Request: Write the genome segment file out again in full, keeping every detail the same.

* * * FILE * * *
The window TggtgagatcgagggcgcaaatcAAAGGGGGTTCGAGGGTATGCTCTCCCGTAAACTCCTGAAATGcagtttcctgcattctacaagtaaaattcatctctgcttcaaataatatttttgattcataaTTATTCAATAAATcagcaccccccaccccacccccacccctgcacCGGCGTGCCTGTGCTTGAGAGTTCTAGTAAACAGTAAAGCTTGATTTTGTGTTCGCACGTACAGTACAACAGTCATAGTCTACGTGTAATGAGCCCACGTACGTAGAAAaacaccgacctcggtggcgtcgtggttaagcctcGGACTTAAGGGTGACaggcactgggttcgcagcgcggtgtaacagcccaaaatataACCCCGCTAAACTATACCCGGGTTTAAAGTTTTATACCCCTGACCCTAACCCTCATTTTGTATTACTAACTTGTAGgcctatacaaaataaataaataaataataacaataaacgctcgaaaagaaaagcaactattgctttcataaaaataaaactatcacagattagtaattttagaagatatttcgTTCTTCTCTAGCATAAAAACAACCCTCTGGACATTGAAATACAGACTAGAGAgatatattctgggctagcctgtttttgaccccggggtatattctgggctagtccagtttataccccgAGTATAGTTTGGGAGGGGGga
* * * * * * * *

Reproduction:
The window TggtgagatcgagggcgcaaatcAAAGGGGGTTCGAGGGTATGCTCTCCCGTAAACTCCTGAAATGcagtttcctgcattctacaagtaaaattcatctctgcttcaaataatatttttgattcataaTTATTCAATAAATcagcaccccccaccccacccccacccctgcacCGGCGTGCCTGTGCTTGAGAGTTCTAGTAAACAGTAAAGCTTGATTTTGTGTTCGCACGTACAGTACAACAGTCATAGTCTACGTGTAATGAGCCCACGTACGTAGAAAaacaccgacctcggtggcgtcgtggttaagcctcGGACTTAAGGGTGACaggcactgggttcgcagcgcggtgtaacagcccaaaatataACCCCGCTAAACTATACCCGGGTTTAAAGTTTTATACCCCTGACCCTAACCCTCATTTTGTATTACTAACTTGTAGgcctatacaaaataaataaataaataataacaataaacgctcgaaaagaaaagcaactattgctttcataaaaataaaactatcacagattagtaattttagaagatatttcgTTCTTCTCTAGCATAAAAACAACCCTCTGGACATTGAAATACAGACTAGAGAgatatattctgggctagcctgtttttgaccccggggtatattctgggctagtccagtttataccccgAGTATAGTTTGGGAGGGGGga